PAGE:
I think if the PH burl is found its color may not be what we expect, and the grain will be different, and (going out on a limb here - it may play differently). I stabilize almost every burl in the shop. The reason I asked about the color is that with dye you can kind of control your outcomes to a certain extent. Provided you have the necessary equipment to get the PSI you need, or send it to a pro who does this for a living. In other words you could take pretty much any burl and dye it. If you like that muted lavender color ---> (my color wheel is missing at the moment) then that's what you would shoot for.

Not all dye jobs are recognizable. I have done lots of buckeye where its been done in gold dye and it just highlights what already there. So in the end I think you could experiment and come up with a color that you like....in a burl that you like. The stabilized / dyed wood is mostly likely going to be harder and denser than the PH, so you would then need to see if liked how it played.


My guess would be you would have to core it like most burls, in which case you could core with PH to give the desired hit characteristics.

Jim <----Not a wood guy or cuemaker

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Congrats,
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PostPosted: Wed Jan 08, 2014 1:06 pm 
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meridianblades wrote:
[...]
So Jim.....
Do you like purpleheart wood or the color purple? Purple heart is a pretty common hardwood. I have seen it being used on pallets for shipping.... Are you a purist that doesn't like "dyed or stained" woods?


Well, I've often thought they should do a TV show called "The Secret Lives of Woods". For example, it's not well known that in the jungle regions where the largest and most majestic Purpleheart trees are found there are local tribal laws strictly controlling which wood species can be used for what purpose - and by whom.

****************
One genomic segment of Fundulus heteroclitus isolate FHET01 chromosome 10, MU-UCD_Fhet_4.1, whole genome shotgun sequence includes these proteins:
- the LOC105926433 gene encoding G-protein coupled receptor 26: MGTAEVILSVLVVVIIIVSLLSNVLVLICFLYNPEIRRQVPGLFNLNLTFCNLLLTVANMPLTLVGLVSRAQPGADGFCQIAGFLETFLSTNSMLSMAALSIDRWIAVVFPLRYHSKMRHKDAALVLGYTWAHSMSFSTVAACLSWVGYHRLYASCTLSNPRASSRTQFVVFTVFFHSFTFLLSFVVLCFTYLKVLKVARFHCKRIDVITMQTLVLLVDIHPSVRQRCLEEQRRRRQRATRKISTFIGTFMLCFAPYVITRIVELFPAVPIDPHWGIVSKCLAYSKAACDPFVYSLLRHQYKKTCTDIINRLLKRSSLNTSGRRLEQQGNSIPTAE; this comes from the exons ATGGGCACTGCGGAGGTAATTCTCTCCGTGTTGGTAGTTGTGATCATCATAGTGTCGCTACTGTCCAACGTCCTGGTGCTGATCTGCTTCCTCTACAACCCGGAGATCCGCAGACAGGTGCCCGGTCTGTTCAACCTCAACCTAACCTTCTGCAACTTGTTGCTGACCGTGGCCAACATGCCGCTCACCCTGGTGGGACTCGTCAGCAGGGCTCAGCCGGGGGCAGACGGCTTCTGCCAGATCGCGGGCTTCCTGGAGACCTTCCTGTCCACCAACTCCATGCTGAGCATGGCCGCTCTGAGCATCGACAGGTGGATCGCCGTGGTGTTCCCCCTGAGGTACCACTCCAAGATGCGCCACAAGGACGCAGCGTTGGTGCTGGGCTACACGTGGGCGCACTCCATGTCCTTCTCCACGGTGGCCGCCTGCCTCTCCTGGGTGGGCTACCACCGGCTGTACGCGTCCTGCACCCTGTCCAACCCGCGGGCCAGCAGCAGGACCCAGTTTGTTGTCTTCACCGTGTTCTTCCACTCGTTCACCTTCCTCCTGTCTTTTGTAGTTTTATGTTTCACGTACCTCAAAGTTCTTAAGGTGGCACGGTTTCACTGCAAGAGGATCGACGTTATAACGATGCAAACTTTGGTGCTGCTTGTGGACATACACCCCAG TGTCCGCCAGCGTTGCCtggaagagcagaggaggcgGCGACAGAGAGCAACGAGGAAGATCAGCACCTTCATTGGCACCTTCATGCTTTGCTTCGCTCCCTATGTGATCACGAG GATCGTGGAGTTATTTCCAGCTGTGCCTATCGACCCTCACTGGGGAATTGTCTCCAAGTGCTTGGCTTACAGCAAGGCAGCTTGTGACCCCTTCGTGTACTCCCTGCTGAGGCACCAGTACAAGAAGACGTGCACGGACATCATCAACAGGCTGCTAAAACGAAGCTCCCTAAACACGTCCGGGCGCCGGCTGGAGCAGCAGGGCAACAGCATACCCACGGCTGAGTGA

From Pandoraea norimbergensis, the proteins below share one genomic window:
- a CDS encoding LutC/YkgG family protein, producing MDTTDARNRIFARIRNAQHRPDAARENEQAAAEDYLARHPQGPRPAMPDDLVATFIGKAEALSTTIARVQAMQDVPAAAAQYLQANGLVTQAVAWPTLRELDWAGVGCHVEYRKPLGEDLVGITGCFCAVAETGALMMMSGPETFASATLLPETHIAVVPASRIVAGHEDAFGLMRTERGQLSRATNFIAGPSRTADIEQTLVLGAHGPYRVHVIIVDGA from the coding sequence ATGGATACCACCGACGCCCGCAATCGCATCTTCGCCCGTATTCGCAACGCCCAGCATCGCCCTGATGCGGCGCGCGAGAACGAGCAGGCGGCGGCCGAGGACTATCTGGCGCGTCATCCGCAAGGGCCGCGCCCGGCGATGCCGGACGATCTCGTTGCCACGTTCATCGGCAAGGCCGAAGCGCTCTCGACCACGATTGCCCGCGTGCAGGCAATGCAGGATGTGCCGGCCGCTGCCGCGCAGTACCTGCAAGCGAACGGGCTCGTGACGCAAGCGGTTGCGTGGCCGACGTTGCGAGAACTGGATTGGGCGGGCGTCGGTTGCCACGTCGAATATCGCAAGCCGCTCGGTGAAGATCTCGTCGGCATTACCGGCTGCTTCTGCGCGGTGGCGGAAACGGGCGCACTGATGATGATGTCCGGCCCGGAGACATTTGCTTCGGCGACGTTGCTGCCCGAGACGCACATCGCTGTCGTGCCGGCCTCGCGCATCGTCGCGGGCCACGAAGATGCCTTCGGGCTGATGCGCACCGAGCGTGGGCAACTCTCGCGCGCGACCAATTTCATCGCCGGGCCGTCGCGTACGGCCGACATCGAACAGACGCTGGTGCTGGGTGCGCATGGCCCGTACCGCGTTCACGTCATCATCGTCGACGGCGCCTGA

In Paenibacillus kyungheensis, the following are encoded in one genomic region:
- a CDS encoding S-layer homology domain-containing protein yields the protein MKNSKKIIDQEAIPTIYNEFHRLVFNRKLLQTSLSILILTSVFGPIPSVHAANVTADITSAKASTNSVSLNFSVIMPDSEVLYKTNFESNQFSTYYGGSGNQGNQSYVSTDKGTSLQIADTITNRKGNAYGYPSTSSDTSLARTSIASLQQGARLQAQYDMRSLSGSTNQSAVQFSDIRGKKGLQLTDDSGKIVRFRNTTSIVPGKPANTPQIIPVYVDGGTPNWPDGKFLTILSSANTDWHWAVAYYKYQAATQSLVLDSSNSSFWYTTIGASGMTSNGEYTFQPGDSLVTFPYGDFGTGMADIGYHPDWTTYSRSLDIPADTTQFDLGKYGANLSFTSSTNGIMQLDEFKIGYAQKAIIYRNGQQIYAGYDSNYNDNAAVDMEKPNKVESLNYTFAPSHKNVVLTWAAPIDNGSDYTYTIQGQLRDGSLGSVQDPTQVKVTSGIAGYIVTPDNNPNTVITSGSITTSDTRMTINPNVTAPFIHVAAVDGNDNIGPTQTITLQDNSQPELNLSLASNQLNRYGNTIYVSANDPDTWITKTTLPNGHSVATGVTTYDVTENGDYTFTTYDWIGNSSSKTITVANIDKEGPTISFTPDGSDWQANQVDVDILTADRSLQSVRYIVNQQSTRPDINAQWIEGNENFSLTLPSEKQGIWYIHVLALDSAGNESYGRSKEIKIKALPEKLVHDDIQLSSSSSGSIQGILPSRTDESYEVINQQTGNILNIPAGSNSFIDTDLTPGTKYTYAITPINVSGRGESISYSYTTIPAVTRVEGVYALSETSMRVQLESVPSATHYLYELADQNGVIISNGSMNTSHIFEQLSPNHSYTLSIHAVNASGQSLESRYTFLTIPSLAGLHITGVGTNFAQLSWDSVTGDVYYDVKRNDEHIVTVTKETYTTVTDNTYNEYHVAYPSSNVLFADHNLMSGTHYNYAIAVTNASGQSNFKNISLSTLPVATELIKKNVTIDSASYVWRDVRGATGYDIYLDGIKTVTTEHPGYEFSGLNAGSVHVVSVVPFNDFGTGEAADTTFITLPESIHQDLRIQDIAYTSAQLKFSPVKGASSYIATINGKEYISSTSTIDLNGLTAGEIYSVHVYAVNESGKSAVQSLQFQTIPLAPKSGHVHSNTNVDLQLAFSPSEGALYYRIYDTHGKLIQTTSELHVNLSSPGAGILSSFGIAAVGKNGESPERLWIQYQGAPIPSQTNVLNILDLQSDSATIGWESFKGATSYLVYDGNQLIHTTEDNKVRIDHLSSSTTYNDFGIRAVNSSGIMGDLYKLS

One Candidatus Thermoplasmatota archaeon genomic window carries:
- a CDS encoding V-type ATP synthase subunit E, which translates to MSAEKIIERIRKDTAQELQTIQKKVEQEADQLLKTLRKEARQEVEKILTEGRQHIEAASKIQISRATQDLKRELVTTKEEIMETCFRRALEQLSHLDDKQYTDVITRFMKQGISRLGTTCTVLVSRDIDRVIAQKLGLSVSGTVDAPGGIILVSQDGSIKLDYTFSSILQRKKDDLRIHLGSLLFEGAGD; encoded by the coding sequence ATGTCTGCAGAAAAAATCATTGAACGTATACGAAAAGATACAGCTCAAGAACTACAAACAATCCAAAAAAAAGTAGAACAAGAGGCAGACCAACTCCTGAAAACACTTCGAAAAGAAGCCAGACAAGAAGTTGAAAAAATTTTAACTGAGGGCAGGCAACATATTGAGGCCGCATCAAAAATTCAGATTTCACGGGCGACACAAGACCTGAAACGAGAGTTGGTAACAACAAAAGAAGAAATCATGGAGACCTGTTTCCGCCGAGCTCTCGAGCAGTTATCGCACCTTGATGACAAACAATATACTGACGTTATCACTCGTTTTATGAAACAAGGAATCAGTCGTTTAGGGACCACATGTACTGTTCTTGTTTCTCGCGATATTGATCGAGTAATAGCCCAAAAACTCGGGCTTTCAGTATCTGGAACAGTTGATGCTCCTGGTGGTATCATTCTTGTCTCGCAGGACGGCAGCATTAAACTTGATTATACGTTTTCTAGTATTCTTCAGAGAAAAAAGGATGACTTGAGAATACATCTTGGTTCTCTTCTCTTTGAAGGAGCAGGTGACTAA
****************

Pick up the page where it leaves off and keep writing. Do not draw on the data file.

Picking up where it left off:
The most beautiful and revered wood is reserved for use solely by tribal "royalty", and its use (in any way) by common tribesmen is forbidden - upon "pain of death". The regular tribesmen are not even allowed to touch the stuff. On the occasions when a ferocious beast - say a large lion, for example - is captured alive by the villagers the tribal chieftain traditionally demonstrates his "power" and "dominion" by beating the captive animal to death using a sacred club carved from a particularly vibrant piece of the local "royal" wood. This club can only have been carved by the chieftain himself (or by a former chieftain) and must have been blessed by the tribal medicine man.

The chieftain literally beats the shit out of the animal with the sacred club, which is carved from the most sacred of woods - that sacred wood being, of course... Pink Ivory. Then that dead animal's shit, mixed with blood and dirt, is scraped up using common slabs of Purpleheart that would otherwise be used for firewood. Those slabs, which are now considered tainted and not fit to burn in cooking fires, are shipped to the U.S. and sold to cuemakers - the hardwood salesmen undergo special training to resist laughing out loud when they make such a sale.

Fun facts to know and tell your friends.

TW


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PostPosted: Wed Jan 08, 2014 4:49 pm